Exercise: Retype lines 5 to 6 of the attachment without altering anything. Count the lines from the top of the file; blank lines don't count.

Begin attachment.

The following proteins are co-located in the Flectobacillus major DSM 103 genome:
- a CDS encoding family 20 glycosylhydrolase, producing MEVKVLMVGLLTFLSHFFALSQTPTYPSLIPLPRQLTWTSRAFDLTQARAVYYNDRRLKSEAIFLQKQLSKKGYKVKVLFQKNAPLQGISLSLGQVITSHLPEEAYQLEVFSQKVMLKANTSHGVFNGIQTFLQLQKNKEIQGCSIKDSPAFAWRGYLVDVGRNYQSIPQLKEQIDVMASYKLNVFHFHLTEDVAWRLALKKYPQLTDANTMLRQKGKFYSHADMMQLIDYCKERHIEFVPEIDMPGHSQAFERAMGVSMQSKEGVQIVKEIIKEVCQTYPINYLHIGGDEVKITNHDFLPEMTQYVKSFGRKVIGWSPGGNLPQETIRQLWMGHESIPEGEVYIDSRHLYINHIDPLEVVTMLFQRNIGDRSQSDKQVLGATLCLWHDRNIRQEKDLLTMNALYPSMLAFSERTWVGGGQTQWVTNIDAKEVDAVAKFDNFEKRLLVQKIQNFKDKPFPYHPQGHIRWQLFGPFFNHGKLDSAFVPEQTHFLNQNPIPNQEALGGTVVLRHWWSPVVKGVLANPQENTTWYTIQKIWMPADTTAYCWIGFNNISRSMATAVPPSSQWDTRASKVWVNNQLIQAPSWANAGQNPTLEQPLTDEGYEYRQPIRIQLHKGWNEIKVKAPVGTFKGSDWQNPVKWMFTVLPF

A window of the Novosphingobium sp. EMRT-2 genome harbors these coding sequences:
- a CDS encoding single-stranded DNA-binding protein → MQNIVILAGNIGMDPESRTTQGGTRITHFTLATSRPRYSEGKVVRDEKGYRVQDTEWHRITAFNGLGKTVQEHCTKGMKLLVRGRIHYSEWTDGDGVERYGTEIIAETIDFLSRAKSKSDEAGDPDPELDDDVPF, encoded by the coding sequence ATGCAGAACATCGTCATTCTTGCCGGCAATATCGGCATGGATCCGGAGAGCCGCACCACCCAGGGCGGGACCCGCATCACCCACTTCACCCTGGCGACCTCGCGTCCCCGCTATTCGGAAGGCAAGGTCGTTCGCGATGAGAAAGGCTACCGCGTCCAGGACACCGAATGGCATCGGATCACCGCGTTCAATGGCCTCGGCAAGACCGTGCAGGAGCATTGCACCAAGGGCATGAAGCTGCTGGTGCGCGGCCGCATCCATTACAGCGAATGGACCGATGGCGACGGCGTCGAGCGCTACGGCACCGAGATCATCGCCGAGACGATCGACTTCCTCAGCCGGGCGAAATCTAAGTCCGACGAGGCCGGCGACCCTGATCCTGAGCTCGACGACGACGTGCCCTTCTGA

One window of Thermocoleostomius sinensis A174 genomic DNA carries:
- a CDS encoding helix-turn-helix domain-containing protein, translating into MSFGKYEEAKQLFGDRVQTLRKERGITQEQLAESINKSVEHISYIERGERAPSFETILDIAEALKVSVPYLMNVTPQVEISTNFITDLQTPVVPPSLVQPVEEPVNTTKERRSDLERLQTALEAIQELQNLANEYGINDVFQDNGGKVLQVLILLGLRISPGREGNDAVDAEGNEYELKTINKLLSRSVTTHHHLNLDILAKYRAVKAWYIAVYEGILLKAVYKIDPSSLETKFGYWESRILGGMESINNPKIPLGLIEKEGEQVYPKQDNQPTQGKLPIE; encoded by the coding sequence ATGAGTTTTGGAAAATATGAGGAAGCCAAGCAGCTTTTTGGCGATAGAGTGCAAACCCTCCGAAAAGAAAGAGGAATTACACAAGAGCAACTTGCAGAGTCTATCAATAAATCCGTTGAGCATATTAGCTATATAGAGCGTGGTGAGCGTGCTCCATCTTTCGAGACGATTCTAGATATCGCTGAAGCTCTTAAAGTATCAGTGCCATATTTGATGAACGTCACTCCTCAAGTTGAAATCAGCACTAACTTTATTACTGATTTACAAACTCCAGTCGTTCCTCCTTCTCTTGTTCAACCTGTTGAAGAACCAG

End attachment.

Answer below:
One window of Thermocoleostomius sinensis A174 genomic DNA carries:
- a CDS encoding helix-turn-helix domain-containing protein, translating into MSFGKYEEAKQLFGDRVQTLRKERGITQEQLAESINKSVEHISYIERGERAPSFETILDIAEALKVSVPYLMNVTPQVEISTNFITDLQTPVVPPSLVQPVEEPVNTTKERRSDLERLQTALEAIQELQNLANEYGINDVFQDNGGKVLQVLILLGLRISPGREGNDAVDAEGNEYELKTINKLLSRSVTTHHHLNLDILAKYRAVKAWYIAVYEGILLKAVYKIDPSSLETKFGYWESRILGGMESINNPKIPLGLIEKEGEQVYPKQDNQPTQGKLPIE; encoded by the coding sequence ATGAGTTTTGGAAAATATGAGGAAGCCAAGCAGCTTTTTGGCGATAGAGTGCAAACCCTCCGAAAAGAAAGAGGAATTACACAAGAGCAACTTGCAGAGTCTATCAATAAATCCGTTGAGCATATTAGCTATATAGAGCGTGGTGAGCGTGCTCCATCTTTCGAGACGATTCTAGATATCGCTGAAGCTCTTAAAGTATCAGTGCCATATTTGATGAACGTCACTCCTCAAGTTGAAATCAGCACTAACTTTATTACTGATTTACAAACTCCAGTCGTTCCTCCTTCTCTTGTTCAACCTGTTGAAGAACCAG